Who do you support? Our work and the support we give is for people of all races, genders, sexualities, income levels, immigration statuses and ages - especially for our most marginalized communities and people who are systematically excluded from reproductive health conversations.
Who are you? Currently, we are a group of volunteers with varying identities, including queer and trans/non-binary. Some of us are students, service industry workers, farmers, caretakers, activists, people who have had experience with abortions, and more. We have all been through a beginner and an advanced training for abortion support work.
What are some examples of the abortion support you do? See our support page for more information
What is reproductive justice? The term “reproductive justice” was coined in 1994 by a group of black women in Chicago as a way of talking about the reproductive rights movement as it intersected with broader social justice movements.
Can you help fund my abortion procedure? We don’t directly fund peoples’ abortion procedures, but we can help point you to organizations that do, and we can help you navigate clinics’ payment policies.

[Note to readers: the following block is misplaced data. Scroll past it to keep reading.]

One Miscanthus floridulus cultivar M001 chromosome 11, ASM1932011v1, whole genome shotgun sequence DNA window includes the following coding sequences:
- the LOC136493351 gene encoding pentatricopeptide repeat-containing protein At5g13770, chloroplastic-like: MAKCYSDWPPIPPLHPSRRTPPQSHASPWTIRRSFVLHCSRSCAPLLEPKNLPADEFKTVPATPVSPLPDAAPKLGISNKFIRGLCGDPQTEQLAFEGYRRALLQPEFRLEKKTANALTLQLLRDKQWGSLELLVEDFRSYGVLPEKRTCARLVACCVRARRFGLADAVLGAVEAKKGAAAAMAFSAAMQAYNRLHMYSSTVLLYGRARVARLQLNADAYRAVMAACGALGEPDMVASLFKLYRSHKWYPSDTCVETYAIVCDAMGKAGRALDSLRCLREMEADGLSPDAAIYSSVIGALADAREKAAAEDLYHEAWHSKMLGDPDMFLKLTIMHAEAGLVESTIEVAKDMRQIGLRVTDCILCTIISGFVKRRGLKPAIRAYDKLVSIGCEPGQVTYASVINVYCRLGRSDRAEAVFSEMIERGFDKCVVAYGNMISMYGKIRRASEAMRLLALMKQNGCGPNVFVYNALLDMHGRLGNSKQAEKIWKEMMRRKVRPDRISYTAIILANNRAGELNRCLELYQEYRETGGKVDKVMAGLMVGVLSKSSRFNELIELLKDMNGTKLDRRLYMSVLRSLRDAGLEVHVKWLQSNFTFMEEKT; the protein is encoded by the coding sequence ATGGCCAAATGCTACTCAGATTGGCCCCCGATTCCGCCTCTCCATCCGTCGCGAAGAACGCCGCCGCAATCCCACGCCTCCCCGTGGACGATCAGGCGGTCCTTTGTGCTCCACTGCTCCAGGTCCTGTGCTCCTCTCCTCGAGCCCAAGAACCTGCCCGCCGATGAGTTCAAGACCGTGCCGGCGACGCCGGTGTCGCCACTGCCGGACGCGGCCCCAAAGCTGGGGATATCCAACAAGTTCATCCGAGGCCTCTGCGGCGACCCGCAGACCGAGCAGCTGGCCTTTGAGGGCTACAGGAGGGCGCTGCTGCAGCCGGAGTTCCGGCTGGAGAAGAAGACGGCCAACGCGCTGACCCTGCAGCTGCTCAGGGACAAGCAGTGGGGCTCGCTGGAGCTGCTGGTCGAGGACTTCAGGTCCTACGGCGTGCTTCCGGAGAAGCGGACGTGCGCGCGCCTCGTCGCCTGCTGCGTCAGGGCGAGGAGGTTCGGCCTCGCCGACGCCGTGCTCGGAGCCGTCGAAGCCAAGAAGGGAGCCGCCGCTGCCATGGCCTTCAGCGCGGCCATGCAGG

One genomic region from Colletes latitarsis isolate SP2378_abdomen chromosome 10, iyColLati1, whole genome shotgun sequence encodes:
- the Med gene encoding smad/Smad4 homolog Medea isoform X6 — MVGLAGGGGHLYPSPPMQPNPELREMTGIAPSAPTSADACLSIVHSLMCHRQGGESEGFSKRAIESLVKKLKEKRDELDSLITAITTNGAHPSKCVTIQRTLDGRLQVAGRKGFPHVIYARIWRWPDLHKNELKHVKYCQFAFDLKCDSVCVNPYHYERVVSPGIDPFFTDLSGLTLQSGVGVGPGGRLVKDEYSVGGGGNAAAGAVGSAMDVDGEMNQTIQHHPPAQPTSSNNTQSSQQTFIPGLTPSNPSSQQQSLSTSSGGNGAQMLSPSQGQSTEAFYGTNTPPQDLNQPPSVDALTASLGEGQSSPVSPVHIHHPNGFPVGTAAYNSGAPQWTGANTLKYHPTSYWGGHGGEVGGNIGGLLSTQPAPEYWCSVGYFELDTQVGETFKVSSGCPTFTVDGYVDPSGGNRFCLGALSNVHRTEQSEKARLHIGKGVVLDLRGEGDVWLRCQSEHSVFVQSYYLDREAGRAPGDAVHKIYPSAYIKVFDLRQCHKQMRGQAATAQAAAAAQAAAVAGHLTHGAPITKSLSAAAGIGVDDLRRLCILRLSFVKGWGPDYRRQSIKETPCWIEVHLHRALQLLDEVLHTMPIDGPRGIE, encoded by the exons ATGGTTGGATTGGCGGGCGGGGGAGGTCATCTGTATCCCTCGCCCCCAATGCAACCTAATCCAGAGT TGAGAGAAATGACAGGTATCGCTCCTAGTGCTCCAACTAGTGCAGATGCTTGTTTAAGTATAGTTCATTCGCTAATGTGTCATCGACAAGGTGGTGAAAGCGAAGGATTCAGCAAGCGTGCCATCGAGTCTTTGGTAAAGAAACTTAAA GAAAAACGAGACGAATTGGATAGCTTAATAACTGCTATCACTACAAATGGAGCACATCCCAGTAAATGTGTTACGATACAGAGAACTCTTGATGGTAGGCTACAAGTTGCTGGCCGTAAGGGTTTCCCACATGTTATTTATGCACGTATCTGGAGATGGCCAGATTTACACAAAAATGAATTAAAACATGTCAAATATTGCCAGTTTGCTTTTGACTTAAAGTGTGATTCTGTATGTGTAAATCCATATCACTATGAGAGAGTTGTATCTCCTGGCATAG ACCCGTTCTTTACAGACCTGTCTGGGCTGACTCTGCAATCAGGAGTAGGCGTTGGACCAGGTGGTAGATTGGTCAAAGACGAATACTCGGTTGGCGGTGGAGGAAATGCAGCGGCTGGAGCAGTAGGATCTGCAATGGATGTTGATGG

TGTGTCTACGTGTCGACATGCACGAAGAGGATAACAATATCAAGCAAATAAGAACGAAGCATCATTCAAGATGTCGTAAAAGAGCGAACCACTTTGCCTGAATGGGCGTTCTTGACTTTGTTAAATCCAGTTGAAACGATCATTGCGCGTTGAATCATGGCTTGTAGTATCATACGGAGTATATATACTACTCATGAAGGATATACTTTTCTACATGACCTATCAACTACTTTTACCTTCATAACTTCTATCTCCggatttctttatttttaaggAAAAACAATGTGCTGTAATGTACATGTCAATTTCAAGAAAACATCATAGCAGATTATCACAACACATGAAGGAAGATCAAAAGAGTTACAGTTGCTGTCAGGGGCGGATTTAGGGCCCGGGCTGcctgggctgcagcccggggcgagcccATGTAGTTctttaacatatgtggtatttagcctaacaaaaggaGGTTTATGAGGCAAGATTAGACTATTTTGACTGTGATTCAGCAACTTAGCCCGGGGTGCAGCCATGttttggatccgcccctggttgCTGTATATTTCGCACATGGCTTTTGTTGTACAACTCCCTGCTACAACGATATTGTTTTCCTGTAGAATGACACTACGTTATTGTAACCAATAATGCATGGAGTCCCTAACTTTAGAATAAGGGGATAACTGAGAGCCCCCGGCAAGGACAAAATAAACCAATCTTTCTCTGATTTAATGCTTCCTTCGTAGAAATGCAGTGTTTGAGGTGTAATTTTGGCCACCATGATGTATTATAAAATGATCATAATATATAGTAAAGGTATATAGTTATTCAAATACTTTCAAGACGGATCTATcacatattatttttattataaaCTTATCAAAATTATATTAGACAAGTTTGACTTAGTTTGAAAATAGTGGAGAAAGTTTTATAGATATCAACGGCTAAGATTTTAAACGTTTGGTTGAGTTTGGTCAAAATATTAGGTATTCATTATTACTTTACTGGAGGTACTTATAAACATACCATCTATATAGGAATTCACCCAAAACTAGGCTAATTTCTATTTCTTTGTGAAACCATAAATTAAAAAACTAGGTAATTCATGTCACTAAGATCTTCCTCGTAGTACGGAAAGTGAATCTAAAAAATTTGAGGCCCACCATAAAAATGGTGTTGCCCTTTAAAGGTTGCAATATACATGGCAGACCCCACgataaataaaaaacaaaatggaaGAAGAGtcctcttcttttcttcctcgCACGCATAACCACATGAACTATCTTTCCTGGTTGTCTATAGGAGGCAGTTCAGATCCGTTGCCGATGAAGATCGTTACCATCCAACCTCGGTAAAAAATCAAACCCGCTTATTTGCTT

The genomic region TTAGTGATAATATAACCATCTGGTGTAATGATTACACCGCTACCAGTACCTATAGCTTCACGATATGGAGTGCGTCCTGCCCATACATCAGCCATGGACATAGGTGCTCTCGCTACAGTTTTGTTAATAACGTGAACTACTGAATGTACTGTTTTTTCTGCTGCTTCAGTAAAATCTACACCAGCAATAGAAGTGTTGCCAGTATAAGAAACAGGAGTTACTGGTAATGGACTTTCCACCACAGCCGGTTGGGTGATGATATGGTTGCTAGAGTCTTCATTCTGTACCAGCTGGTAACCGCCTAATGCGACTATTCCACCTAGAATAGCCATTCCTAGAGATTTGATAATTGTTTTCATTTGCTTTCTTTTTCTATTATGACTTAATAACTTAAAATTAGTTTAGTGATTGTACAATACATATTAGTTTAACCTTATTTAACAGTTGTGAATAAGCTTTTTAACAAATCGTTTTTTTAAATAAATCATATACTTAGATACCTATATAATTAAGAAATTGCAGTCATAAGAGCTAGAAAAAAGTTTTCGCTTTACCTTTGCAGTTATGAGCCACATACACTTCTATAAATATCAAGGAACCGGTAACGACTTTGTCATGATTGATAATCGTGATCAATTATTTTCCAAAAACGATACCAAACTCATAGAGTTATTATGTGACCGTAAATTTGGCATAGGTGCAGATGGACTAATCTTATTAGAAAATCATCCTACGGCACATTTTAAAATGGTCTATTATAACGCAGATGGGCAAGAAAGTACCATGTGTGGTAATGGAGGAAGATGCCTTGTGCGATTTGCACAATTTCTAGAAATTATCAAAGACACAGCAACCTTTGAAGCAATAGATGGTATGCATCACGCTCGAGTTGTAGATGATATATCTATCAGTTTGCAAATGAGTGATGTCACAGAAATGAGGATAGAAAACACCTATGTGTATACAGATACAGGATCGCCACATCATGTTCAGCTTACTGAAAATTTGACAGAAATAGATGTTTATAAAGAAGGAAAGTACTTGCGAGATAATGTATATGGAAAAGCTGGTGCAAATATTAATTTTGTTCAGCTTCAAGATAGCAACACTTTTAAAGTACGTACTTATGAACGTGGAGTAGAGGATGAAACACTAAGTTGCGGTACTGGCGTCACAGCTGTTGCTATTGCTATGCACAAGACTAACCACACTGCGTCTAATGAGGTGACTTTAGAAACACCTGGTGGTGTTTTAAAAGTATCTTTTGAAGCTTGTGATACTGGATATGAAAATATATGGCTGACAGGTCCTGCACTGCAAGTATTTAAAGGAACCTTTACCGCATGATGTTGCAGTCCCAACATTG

Why don’t you use the word “woman” in talking about the work you do? We use gender neutral language in discussing pregnant people and pregnancy outcomes. Not everyone who gets pregnant or seeks an abortion is a woman, and reproductive justice conversations must necessarily include trans and nonbinary people.
Isn’t Oregon the best state for abortion rights? Currently, Oregon has no laws restricting abortion (such as ultrasounds, mandatory waiting periods, etc), but that does not mean that abortion is accessible to everyone. Factors such as childcare, medical racism and transphobia, trauma, income, taking time off work, travel, and lack of support make abortion inaccessible to many.
Are you doulas? We attempt to use the word “support” as much as possible, as opposed to the word “doula”, which has gender, class, and racial connotations, as well as being derived from the Greek word meaning “female slave”.
When is your next training? Right now, we’re focusing on a lot of logistical organizing to make sure CASC is the strong, dynamic organization we know it can be. We’re excited to put on a training for folks in the Portland area, but don’t have a date yet because other things are taking priority within our organization. Thanks for being patient! Check back for updates, subscribe to our newsletter, and follow us on Facebook and Instagram.
Can I donate? Yes! Here is a link to our PayPal. We also accept donations for our abortion aftercare kits, so you if you have any unopened tea, unopened chocolate, heating pads, or tea lights, or other comforting items, we would love them! Also helpful would be donations of 3-ring binders we can use for upcoming trainings.